Motorists have sometimes experienced hour-long delays in the southbound lanes of the Glenn Highway in recent weeks due to construction at the Mirror Lake exit, a spokeswoman for the Alaska Department of Transportation and Public Facilities said.

The department is working with the contractor to mitigate delays, spokeswoman Shannon McCarthy said, and it expects traffic flow to improve as the project progresses.

“We recognize that this is unacceptable, that we cannot have this when people are trying to get to their jobs, school, or doctor’s appointments,” she said.

Construction on the Mirror Lake exit began in the spring and is expected to continue through October, McCarthy said. The project will create permanent repairs for damage caused by the 7.1 magnitude earthquake in 2018, she said. The work should also prevent the road from failing in another major earthquake, she said.

[Post-earthquake road repairs are almost complete – but they’re only temporary]

The $ 6.9 million project is largely federally funded, with less than 10% coming from the state, McCarthy said.

One of the two incoming lanes is closed at 5:30 p.m. on weekdays and 7:00 p.m. on Fridays and Saturdays to allow crews to work overnight, McCarthy said. The lane will reopen at 4:30 a.m. on weekdays and at 7 a.m. on Fridays and Saturdays, she said. The Mirror Lake exit is closed.

Recently, traffic near the construction zone has receded for miles because three poorly maintained gravel roads had deteriorated so badly that they were “no longer passable at freeway speeds,” said McCarthy.

“So people had to slow down, and when people really slow down on Glenn Highway, there is a really long queue, and then when a single lane is closed, it’s really difficult to clear that reserve,” she said.

Much of the deterioration was due to continued rainfall, McCarthy said, and contractors have not “kept it at levels that the public and the DOT have come to expect”. The rain also delayed the paving of the pavement that was south of the driveways and exits and near the Paradis Lane flyover, McCarthy said.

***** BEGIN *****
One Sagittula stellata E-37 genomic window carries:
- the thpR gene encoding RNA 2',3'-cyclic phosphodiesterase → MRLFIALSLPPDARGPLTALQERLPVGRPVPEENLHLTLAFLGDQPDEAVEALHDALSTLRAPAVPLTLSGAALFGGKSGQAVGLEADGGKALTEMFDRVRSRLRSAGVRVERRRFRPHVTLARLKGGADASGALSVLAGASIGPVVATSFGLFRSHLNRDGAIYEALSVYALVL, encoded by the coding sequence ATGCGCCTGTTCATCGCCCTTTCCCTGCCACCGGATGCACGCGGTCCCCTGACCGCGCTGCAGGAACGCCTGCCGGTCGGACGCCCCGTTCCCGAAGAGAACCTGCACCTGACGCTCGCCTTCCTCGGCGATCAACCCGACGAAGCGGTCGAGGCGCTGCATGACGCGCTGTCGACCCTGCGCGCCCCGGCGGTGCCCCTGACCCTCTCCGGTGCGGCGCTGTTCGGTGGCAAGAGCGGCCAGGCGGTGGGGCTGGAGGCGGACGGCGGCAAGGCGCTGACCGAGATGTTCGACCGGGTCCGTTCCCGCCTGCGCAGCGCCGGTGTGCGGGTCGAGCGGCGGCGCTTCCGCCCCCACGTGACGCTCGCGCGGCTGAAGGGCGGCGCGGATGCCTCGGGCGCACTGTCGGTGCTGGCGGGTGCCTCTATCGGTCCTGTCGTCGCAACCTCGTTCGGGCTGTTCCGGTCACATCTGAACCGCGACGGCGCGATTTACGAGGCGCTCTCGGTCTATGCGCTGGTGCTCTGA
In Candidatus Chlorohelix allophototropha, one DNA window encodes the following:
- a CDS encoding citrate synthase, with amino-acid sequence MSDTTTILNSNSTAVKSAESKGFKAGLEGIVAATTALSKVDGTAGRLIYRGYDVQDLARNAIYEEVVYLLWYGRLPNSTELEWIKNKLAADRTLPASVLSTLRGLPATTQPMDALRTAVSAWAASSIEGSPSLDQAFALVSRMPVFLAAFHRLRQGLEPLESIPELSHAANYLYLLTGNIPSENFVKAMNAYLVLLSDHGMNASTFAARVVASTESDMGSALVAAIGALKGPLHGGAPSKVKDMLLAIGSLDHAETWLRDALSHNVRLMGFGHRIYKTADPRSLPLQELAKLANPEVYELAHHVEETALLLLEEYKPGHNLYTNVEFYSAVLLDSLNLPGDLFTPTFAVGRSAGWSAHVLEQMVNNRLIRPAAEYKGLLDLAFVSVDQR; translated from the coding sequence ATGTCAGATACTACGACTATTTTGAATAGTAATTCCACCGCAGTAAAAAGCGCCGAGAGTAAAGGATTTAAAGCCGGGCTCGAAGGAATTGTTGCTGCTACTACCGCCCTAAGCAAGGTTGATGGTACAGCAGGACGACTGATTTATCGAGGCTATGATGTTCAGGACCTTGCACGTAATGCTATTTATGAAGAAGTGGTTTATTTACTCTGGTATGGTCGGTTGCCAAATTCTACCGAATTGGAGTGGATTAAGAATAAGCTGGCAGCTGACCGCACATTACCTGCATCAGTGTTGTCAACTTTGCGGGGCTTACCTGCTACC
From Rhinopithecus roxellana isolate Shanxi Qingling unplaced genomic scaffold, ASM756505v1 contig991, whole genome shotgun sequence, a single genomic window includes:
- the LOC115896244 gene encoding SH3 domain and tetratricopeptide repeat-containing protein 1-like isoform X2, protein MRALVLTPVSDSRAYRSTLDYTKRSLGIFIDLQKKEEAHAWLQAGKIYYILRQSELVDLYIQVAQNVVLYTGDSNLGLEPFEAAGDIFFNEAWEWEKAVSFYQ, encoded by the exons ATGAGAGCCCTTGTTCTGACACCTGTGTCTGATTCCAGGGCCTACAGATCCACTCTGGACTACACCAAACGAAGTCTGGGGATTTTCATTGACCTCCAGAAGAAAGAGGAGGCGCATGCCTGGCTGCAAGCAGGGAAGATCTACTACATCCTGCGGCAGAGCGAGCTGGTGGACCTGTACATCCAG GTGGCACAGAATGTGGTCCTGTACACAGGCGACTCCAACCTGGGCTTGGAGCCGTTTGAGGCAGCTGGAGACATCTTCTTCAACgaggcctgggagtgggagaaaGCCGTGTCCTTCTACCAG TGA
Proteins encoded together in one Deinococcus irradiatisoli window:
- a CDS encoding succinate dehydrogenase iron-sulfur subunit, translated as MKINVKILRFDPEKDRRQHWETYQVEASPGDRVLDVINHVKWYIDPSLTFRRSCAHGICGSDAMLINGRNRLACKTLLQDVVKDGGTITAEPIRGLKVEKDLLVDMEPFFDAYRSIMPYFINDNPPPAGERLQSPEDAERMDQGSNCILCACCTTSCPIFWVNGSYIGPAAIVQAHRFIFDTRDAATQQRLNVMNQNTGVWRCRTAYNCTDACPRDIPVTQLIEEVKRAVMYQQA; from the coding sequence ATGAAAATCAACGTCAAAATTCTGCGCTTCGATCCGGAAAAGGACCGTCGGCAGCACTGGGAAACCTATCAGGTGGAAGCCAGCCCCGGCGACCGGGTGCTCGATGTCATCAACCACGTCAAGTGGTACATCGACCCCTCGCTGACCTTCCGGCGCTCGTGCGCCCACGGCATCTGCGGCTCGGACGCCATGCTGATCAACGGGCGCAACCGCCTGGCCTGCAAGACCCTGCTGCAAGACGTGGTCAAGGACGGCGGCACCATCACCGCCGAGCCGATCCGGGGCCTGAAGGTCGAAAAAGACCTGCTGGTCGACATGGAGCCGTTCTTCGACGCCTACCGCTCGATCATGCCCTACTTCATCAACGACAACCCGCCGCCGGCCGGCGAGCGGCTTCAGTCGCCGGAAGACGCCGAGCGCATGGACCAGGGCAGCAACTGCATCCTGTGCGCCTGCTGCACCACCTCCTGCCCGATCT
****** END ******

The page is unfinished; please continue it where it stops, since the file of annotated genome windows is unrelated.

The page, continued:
A project manager from HC Contracting was not available for comment prior to the publication of this story.

The crews smoothed the gravel and finished paving the final patch Thursday morning, McCarthy said, but the work stretched over the time when the road should have been fully opened – which in turn resulted in significant delays.

There have been several other morning delays caused by a delay in reopening the lane, McCarthy said.

A machine failure one morning forced workers to keep the second lane closed until a piece of heavy machinery could be removed from the pavement, McCarthy said. Another morning the crews were still working on the gravel fields, she said.

“If these traffic control devices stop after 6am, even if you pull out the traffic control devices at 6:15 or 6:30 am – the freeway just can’t clear that traffic,” she said. “And that’s why sometimes there is a big slowdown when driving a car … and then you drive through an area at very, very slow speed and suddenly it clears up and you never saw anything, and that’s why – it’s this residual traffic jam that a motorway experiences will.”

For Steve Kruse of Eagle River, the delays dampen the time they spend with outside family members. He said he recently spent more than an hour in traffic with his brother and mother-in-law as they drove back to Eagle River from Palmer.

On Sunday and Monday, said Kruse, there were similar delays. And on Tuesday, his family decided not to travel because they didn’t want to risk being stuck in traffic again, he said.

And it’s good that he didn’t go out, he said, because a collision had closed the motorway near the construction site for more than two hours.

A Chevy Silverado pickup truck ended a Chrysler sedan that was stopped for construction traffic south of the Eklutna flyover, an Anchorage police spokeswoman said. The Chrysler then crashed into a Toyota minivan, which was stopped in front of it, police said in a statement.

One person was flown from the scene with serious injuries and two more were taken to hospital, the police said.

Another accident early Sunday was unrelated to the construction work, but temporarily closed the southbound lanes near the Eklutna exit. A northbound vehicle rolled and eventually came to a stop in the southbound lanes, said Renee Oistad, a police spokeswoman. There were no injuries.

McCarthy said she was not aware of any other collisions near the construction site and police did not immediately provide information on whether there had been any other collisions in the area recently.

McCarthy said she believes the traffic situation has improved significantly this week. Active work on the freeway will be halted during the Alaska State Fair, which opens on Friday and attracts large crowds from Anchorage.

“The delays this summer have been very unfortunate and we are working with the contractor to fix these and prevent them from happening in the future,” she said.